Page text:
Bishop Angaelos, leader of the Coptic Orthodox Church in the United Kingdom, agrees that placing religious categories on refugees, immigration, and travel has the potential to provoke greater antagonism and give rise to reciprocal actions. (Already, Iraq has responded by banning Americans from visiting.) Thus, vulnerable Christian minorities in the Middle East could be adversely affected.

But he also believes it is “patronizing” to tell beleaguered Christians to stay in the Middle East. “It is a choice of life and death,” said Angaelos. “It is not about maintenance of the church or their community. We have to support them no matter what their decision.”

Above all, he urges that this discussion take place with sensitivity and respect for the biblical values of indiscriminate hospitality, love, acceptance, forgiveness, and mercy.

“Without these values, our world will become a much more hostile place,” said Angaelos. “They safeguard against our human tendencies to seek revenge, or to act in ways no different from those who seek to harm us.”

Andrea Zaki, president of the Fellowship of Middle East Evangelical Churches, warned of the danger to American moral leadership.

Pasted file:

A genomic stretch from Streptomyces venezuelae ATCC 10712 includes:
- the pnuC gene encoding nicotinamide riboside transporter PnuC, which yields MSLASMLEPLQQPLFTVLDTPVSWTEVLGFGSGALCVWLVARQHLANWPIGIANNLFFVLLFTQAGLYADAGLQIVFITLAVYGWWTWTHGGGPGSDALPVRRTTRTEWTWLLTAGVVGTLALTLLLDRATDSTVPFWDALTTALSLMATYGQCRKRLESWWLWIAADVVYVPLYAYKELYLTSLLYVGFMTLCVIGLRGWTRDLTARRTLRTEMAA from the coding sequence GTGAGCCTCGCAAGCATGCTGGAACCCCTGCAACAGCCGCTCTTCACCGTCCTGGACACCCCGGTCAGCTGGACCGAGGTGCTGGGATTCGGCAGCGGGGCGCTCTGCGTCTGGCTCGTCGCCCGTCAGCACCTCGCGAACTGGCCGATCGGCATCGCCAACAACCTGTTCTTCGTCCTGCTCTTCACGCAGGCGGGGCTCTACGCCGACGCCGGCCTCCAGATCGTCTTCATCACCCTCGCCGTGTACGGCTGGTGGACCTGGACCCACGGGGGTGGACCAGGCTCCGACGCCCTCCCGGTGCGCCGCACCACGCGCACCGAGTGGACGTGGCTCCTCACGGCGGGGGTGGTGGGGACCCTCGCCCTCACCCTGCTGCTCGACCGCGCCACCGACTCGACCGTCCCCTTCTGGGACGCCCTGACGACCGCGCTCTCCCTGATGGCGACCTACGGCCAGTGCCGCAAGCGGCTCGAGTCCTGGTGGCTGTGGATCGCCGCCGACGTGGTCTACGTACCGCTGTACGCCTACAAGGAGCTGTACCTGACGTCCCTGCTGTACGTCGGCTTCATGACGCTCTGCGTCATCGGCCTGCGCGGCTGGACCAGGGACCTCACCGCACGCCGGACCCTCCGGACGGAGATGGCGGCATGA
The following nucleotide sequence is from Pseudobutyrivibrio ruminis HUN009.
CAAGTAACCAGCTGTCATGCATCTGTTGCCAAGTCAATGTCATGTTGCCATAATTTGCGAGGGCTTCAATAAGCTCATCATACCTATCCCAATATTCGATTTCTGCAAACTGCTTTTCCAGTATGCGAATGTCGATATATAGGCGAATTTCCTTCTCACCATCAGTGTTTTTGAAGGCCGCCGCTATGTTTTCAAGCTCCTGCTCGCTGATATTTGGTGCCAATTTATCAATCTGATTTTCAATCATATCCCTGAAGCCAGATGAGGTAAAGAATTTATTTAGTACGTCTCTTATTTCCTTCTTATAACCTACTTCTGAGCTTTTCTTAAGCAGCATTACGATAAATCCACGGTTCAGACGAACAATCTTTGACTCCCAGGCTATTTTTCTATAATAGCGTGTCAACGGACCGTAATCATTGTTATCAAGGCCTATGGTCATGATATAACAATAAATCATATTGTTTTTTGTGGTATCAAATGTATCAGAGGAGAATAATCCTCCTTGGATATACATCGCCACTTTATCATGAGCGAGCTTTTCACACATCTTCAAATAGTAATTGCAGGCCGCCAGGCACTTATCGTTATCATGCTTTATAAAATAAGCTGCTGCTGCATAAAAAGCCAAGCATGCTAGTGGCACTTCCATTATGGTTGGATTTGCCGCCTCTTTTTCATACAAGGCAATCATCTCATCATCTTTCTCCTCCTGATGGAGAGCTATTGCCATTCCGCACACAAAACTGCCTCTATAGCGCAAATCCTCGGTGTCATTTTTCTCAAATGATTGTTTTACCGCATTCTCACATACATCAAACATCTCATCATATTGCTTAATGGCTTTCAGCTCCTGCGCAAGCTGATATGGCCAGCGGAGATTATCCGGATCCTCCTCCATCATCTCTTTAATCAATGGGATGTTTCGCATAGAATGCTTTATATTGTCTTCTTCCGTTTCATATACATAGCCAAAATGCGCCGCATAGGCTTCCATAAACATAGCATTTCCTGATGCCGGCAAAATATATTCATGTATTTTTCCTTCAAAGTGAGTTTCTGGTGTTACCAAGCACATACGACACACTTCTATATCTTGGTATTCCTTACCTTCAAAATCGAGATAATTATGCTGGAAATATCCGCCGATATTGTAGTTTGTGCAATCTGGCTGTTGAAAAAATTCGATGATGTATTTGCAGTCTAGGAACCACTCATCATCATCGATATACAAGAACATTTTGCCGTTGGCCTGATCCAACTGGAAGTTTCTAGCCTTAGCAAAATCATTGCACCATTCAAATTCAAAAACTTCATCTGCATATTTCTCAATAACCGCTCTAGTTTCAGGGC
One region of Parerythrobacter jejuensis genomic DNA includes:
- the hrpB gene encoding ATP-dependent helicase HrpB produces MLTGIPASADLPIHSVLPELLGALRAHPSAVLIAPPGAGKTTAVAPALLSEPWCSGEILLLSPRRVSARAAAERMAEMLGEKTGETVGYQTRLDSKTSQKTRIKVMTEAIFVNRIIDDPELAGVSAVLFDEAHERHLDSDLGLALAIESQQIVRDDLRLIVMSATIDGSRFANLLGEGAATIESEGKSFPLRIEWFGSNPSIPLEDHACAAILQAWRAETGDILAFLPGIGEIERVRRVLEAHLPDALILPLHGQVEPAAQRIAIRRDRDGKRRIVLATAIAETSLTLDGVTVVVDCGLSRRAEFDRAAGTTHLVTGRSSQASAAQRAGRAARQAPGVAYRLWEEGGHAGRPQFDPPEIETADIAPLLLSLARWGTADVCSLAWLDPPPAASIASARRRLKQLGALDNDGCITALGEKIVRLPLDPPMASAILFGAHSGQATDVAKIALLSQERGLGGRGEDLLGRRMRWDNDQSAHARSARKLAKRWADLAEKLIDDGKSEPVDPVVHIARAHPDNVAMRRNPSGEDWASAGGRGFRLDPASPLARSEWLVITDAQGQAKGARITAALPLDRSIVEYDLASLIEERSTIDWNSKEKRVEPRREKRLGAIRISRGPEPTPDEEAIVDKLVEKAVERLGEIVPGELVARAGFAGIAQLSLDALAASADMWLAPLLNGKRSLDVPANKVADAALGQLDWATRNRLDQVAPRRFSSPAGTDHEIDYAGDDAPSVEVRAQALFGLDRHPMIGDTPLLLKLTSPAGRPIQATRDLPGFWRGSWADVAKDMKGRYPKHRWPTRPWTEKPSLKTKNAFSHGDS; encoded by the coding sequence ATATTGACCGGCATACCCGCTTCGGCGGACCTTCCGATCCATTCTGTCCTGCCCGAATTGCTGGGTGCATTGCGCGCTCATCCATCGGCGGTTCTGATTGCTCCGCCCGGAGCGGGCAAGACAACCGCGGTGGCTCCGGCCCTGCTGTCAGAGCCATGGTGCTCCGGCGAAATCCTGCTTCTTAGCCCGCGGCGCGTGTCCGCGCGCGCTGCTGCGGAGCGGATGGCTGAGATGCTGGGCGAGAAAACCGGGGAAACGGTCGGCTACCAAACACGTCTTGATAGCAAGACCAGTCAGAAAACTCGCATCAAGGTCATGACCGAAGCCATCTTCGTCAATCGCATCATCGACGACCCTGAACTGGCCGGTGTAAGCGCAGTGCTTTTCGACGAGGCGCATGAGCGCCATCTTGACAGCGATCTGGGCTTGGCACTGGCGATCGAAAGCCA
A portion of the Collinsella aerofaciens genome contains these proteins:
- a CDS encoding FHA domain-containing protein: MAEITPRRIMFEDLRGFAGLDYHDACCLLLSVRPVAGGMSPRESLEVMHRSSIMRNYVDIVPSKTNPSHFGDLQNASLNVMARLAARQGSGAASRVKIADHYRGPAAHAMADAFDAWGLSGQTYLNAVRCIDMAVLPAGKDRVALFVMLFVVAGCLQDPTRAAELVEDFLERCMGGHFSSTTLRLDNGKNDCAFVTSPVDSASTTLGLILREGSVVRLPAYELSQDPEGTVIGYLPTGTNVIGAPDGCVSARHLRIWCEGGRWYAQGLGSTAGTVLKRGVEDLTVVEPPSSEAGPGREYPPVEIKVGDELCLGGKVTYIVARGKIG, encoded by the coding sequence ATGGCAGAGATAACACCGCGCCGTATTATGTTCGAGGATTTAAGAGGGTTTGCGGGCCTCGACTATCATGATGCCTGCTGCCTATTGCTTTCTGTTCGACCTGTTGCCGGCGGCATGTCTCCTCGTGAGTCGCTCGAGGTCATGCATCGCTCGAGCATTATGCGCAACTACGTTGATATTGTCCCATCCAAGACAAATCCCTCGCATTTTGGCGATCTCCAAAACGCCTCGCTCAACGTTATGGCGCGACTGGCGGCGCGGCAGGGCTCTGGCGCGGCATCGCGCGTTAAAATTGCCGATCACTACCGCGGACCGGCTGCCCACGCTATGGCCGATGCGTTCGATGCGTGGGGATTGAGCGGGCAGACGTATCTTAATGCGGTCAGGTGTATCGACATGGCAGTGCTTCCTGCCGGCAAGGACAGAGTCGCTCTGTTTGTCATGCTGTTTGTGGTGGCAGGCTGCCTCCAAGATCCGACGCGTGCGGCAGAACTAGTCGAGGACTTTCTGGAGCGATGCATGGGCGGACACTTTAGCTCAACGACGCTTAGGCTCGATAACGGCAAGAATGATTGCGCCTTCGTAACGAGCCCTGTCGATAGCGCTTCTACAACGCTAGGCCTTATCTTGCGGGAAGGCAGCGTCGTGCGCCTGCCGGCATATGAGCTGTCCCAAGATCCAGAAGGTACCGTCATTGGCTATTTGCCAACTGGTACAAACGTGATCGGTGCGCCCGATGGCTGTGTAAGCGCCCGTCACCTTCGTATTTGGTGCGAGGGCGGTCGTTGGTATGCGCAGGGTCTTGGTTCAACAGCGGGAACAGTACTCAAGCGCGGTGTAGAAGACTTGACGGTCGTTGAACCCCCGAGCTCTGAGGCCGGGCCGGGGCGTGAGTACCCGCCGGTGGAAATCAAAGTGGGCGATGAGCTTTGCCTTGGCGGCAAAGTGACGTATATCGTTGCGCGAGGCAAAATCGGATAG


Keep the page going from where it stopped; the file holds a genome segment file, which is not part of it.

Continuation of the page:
“The US is considered the superpower of the world,” he said, “but it will lose its credibility and be considered as a nation that discriminated against Islam. There should be no double standard.”

Similar to all the Arab church leaders interviewed by CT, Zaki—who also leads the Protestant Churches of Egypt—recognizes the right of governments to protect their borders and their people.

He agrees that, though there should be no blanket list of restricted visitors, it might be appropriate to publicly state “reservations” about certain countries. But he believes that this must not be based on any religion—even regarding radicals.

Unlike other leaders, though, Zaki thinks the impact of Trump’s executive order on Middle East Christians will be minimal. But if anything, it will hurt Christians more than help them.

“When you talk about religious discrimination of Christians alone, it does not help us,” he said. “Only if you discuss discrimination against all minorities.”

Moucarry agrees. “Favoring people [like Christians] on the basis of their faith rather than their needs is definitely discriminatory and contrary to the Bible’s teaching,” he said.

Bishop Mouneer Hanna Anis, primate of the Anglican province of Jerusalem and the Middle East, was also critical of the executive order. He called Trump’s solution “naïve.” Based on generalization and discrimination, he said, it will not help American security in any way.

Instead, Anis called upon the United States to accept more refugees. “Much poorer nations like Lebanon, Jordan, and Egypt have been accommodating the thousands that the United States is turning away,” he said.

Jesus was also a refugee, said Anis, and the Bible demands a compassionate welcome. But in his heart, he does not want to see his fellow Arab Christians leave.

“The Middle East will not be the Middle East without Middle Eastern Christians,” he said. “The beautiful mosaic will suffer, as will the witness to Christ’s love among all the peoples of the region.”